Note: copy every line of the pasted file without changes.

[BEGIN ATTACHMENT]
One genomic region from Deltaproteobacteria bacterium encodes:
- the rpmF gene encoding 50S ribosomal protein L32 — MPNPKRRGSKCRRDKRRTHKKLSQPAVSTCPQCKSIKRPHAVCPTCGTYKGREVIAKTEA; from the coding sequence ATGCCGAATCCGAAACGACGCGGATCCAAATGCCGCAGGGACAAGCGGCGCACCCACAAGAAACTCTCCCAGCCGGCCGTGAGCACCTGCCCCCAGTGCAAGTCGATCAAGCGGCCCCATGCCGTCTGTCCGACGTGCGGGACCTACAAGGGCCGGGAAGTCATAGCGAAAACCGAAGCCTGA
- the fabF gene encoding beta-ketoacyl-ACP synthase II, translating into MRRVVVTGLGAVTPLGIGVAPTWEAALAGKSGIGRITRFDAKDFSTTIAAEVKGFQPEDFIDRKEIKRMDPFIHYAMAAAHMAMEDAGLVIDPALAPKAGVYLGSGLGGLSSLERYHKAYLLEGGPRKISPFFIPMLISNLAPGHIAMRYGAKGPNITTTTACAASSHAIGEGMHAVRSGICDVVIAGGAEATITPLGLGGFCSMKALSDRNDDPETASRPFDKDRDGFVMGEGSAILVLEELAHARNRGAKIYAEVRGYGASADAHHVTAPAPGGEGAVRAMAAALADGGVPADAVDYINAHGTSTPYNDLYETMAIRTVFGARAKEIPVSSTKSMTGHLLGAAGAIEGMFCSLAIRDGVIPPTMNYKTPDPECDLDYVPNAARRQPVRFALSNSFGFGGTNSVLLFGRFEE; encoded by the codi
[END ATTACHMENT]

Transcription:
One genomic region from Deltaproteobacteria bacterium encodes:
- the rpmF gene encoding 50S ribosomal protein L32 — MPNPKRRGSKCRRDKRRTHKKLSQPAVSTCPQCKSIKRPHAVCPTCGTYKGREVIAKTEA; from the coding sequence ATGCCGAATCCGAAACGACGCGGATCCAAATGCCGCAGGGACAAGCGGCGCACCCACAAGAAACTCTCCCAGCCGGCCGTGAGCACCTGCCCCCAGTGCAAGTCGATCAAGCGGCCCCATGCCGTCTGTCCGACGTGCGGGACCTACAAGGGCCGGGAAGTCATAGCGAAAACCGAAGCCTGA
- the fabF gene encoding beta-ketoacyl-ACP synthase II, translating into MRRVVVTGLGAVTPLGIGVAPTWEAALAGKSGIGRITRFDAKDFSTTIAAEVKGFQPEDFIDRKEIKRMDPFIHYAMAAAHMAMEDAGLVIDPALAPKAGVYLGSGLGGLSSLERYHKAYLLEGGPRKISPFFIPMLISNLAPGHIAMRYGAKGPNITTTTACAASSHAIGEGMHAVRSGICDVVIAGGAEATITPLGLGGFCSMKALSDRNDDPETASRPFDKDRDGFVMGEGSAILVLEELAHARNRGAKIYAEVRGYGASADAHHVTAPAPGGEGAVRAMAAALADGGVPADAVDYINAHGTSTPYNDLYETMAIRTVFGARAKEIPVSSTKSMTGHLLGAAGAIEGMFCSLAIRDGVIPPTMNYKTPDPECDLDYVPNAARRQPVRFALSNSFGFGGTNSVLLFGRFEE; encoded by the codi